Also from Wildlife Extra:

Sound recording to entice puffins back to Ramsey

It is hoped playing a recording of a puffin call on Ramsey Island off the Welsh coast will help entice the puffins back there to breed. To aid their temptation to land on the island there are also a number of decoy puffins.

Puffins fled Ramsey in the 1800s when rats began to arrive in large numbers from shipwrecks. The rats were finally got rid of 14 years ago but since then the RSPB have not been able to entice the birds back.

Although the system was trilled for four weeks last year without success, birds were recorded as making landfall on low tide rocks below the speaker and on one memorable occasion eight birds landed on the cliff tops among the decoys. With the device out for a full season this year it is hoped that this time the birds will like what they see when they land and stay and breed.

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Good British seabird news


This video from Britain says about itself:

7 June 2012

A documentary about Lundy Island. A place of peace and tranquillity, where a wealth of wildlife and stunning scenery attracts vistors from all around the world all year round……But with plans for a new offshore wind farm, named the Atlantic Array, the unique wildlife of Lundy could be in jeopardy.

From daily The Guardian in Britain:

Lundy bird populations soar after rats eradicated

Findings will give encouragement to a similar project due to get under way this autumn on two of the isles of Scilly

Steven Morris

Tuesday 30 July 2013

A project to eradicate rats from a rocky island off Devon has resulted in a tenfold increase in the population of an endangered burrowing seabird that nests there, conservationists have revealed.

Wildlife charities are delighted that the removal of rats from Lundy, in the Bristol Channel, has apparently led to a dramatic boost to the number of Manx shearwaters and other birds on the island.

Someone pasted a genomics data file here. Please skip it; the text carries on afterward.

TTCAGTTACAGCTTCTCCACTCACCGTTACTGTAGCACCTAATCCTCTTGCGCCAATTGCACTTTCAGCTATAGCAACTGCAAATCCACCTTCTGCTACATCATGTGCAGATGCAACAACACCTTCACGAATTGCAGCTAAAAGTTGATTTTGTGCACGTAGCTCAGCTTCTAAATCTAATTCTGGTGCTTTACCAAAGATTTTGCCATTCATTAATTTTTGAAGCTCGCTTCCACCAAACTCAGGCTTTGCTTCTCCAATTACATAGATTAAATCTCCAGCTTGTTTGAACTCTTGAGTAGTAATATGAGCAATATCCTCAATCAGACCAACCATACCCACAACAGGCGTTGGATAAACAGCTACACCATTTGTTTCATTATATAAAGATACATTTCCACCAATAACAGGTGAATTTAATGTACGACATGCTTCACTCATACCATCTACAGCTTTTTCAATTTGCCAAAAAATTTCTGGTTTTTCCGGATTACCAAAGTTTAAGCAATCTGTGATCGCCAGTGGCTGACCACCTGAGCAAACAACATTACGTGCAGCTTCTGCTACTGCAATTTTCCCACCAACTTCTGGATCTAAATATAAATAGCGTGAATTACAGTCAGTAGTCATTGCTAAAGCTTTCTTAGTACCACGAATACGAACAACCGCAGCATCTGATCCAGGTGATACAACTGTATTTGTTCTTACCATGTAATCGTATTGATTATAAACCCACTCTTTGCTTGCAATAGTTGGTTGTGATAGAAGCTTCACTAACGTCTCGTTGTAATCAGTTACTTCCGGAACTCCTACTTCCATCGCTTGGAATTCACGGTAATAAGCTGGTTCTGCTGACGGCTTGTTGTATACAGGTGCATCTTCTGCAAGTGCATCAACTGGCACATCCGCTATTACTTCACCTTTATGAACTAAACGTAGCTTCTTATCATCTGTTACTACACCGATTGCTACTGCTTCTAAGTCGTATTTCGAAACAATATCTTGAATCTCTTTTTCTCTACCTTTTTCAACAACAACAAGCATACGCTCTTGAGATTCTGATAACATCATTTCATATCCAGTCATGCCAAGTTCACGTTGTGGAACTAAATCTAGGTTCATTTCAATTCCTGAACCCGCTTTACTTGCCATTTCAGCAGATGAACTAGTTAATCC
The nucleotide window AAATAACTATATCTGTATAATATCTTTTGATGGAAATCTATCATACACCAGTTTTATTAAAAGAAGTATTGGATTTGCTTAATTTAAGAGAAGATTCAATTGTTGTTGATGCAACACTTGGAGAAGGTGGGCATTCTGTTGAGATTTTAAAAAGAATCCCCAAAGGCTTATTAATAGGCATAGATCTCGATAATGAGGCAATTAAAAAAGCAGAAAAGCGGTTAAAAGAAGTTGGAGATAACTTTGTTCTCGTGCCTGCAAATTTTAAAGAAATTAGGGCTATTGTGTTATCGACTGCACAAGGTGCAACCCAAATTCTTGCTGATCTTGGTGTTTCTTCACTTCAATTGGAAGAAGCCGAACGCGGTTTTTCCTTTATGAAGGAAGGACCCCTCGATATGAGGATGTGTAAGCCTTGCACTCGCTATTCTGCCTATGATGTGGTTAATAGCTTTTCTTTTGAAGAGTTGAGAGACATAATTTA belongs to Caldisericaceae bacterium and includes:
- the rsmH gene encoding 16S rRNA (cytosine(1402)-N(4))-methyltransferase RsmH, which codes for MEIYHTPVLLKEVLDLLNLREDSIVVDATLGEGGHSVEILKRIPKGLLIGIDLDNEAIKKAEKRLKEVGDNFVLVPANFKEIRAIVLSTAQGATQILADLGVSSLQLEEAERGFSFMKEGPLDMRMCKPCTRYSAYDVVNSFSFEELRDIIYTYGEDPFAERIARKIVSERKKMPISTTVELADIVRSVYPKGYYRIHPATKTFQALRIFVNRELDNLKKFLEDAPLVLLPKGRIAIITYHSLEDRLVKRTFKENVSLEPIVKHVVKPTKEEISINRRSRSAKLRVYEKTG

A similar project costing £750,000 is due to get under way this autumn on two of the isles of Scilly, St Agnes and Gugh, to wipe out the descendants of brown rats that swam to shore from shipwrecks.

Survey teams from the RSPB who returned to Lundy 10 years after the launch of the seabird recovery project found that the number of breeding pairs of Manx shearwaters had leapt from 300 to 3,000. Puffin numbers had increased from just five birds to 80, while razorbills and shags had also made substantial gains.

Helen Booker, RSPB senior conservation officer in the south-west of England, said: “This is such an exciting result, better than we expected, and the rate of increase is an indication of just how important rat-free islands like Lundy are as breeding site for seabirds.”

David Bullock, head of nature conservation for the National Trust, which owns Lundy, said “Once the rats had gone from Lundy, the number of pairs of shearwaters went from hundreds to thousands in matter of a few years.”

He said such a rapid recovery must have been aided by birds from other colonies, probably including those on islands off the Pembrokeshire coast, settling to breed on Lundy.

The results will provide encouragement for a similar project on St Agnes and Gugh, 28 miles off the south-west tip of mainland Britain. Here an estimated 3,100 brown rats are blamed for preying on Scilly shearwaters as well as storm petrels, terns and the Scilly shrew, a rodent found only on the archipelago.

From this autumn, poison bait will be laid for the rats as part of a 25-year Isles of Scilly seabird recovery project, which is being run with cash from the National Lottery, the EU’s Life fund and other sources.

It follows a 25% fall in bird numbers in recent years. The project is deemed feasible because the islands are surrounded by deep water, and so it is thought unlikely once the rats there are removed that others will be able to repopulate it.

It is deemed particularly important because St Agnes and Gugh are close to the uninhabited island of Annet, which has significant colonies of seabirds.

Jaclyn Pearson, project manager for the Isles of Scilly recovery project, said it had the backing of the 75 residents of St Agnes, though some of the children had taken some convincing.